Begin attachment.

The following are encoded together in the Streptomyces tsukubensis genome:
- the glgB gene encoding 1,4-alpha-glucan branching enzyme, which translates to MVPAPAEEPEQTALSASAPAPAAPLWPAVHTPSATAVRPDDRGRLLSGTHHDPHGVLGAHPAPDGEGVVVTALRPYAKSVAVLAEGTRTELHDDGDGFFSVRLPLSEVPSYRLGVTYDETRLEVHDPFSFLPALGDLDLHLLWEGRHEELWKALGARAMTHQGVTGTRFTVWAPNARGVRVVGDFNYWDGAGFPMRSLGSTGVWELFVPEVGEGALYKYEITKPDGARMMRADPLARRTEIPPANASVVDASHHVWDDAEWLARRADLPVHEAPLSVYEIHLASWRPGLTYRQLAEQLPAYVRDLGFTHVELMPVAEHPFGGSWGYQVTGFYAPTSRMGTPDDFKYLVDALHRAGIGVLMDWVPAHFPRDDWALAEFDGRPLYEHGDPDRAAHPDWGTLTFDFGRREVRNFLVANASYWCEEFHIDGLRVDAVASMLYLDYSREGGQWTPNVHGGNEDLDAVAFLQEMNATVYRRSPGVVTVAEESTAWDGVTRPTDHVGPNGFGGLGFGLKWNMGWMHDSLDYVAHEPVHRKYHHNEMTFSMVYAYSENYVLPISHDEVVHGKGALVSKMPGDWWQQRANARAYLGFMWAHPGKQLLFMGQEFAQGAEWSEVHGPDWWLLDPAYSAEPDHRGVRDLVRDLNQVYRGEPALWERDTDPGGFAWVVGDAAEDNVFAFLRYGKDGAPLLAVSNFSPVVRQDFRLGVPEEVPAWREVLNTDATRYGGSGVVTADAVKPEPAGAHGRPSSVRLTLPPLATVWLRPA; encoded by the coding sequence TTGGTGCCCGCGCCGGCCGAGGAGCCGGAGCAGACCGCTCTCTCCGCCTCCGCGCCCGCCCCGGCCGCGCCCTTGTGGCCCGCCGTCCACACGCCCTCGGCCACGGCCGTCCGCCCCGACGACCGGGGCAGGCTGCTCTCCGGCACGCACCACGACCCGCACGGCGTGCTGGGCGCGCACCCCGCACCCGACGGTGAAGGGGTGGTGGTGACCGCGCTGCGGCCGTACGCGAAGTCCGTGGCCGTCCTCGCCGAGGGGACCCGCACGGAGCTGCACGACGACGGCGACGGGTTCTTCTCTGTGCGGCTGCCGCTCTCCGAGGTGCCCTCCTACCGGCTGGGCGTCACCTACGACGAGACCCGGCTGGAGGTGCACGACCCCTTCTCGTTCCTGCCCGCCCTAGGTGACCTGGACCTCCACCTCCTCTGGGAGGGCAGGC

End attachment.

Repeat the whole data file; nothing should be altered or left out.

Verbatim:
The following are encoded together in the Streptomyces tsukubensis genome:
- the glgB gene encoding 1,4-alpha-glucan branching enzyme, which translates to MVPAPAEEPEQTALSASAPAPAAPLWPAVHTPSATAVRPDDRGRLLSGTHHDPHGVLGAHPAPDGEGVVVTALRPYAKSVAVLAEGTRTELHDDGDGFFSVRLPLSEVPSYRLGVTYDETRLEVHDPFSFLPALGDLDLHLLWEGRHEELWKALGARAMTHQGVTGTRFTVWAPNARGVRVVGDFNYWDGAGFPMRSLGSTGVWELFVPEVGEGALYKYEITKPDGARMMRADPLARRTEIPPANASVVDASHHVWDDAEWLARRADLPVHEAPLSVYEIHLASWRPGLTYRQLAEQLPAYVRDLGFTHVELMPVAEHPFGGSWGYQVTGFYAPTSRMGTPDDFKYLVDALHRAGIGVLMDWVPAHFPRDDWALAEFDGRPLYEHGDPDRAAHPDWGTLTFDFGRREVRNFLVANASYWCEEFHIDGLRVDAVASMLYLDYSREGGQWTPNVHGGNEDLDAVAFLQEMNATVYRRSPGVVTVAEESTAWDGVTRPTDHVGPNGFGGLGFGLKWNMGWMHDSLDYVAHEPVHRKYHHNEMTFSMVYAYSENYVLPISHDEVVHGKGALVSKMPGDWWQQRANARAYLGFMWAHPGKQLLFMGQEFAQGAEWSEVHGPDWWLLDPAYSAEPDHRGVRDLVRDLNQVYRGEPALWERDTDPGGFAWVVGDAAEDNVFAFLRYGKDGAPLLAVSNFSPVVRQDFRLGVPEEVPAWREVLNTDATRYGGSGVVTADAVKPEPAGAHGRPSSVRLTLPPLATVWLRPA; encoded by the coding sequence TTGGTGCCCGCGCCGGCCGAGGAGCCGGAGCAGACCGCTCTCTCCGCCTCCGCGCCCGCCCCGGCCGCGCCCTTGTGGCCCGCCGTCCACACGCCCTCGGCCACGGCCGTCCGCCCCGACGACCGGGGCAGGCTGCTCTCCGGCACGCACCACGACCCGCACGGCGTGCTGGGCGCGCACCCCGCACCCGACGGTGAAGGGGTGGTGGTGACCGCGCTGCGGCCGTACGCGAAGTCCGTGGCCGTCCTCGCCGAGGGGACCCGCACGGAGCTGCACGACGACGGCGACGGGTTCTTCTCTGTGCGGCTGCCGCTCTCCGAGGTGCCCTCCTACCGGCTGGGCGTCACCTACGACGAGACCCGGCTGGAGGTGCACGACCCCTTCTCGTTCCTGCCCGCCCTAGGTGACCTGGACCTCCACCTCCTCTGGGAGGGCAGGC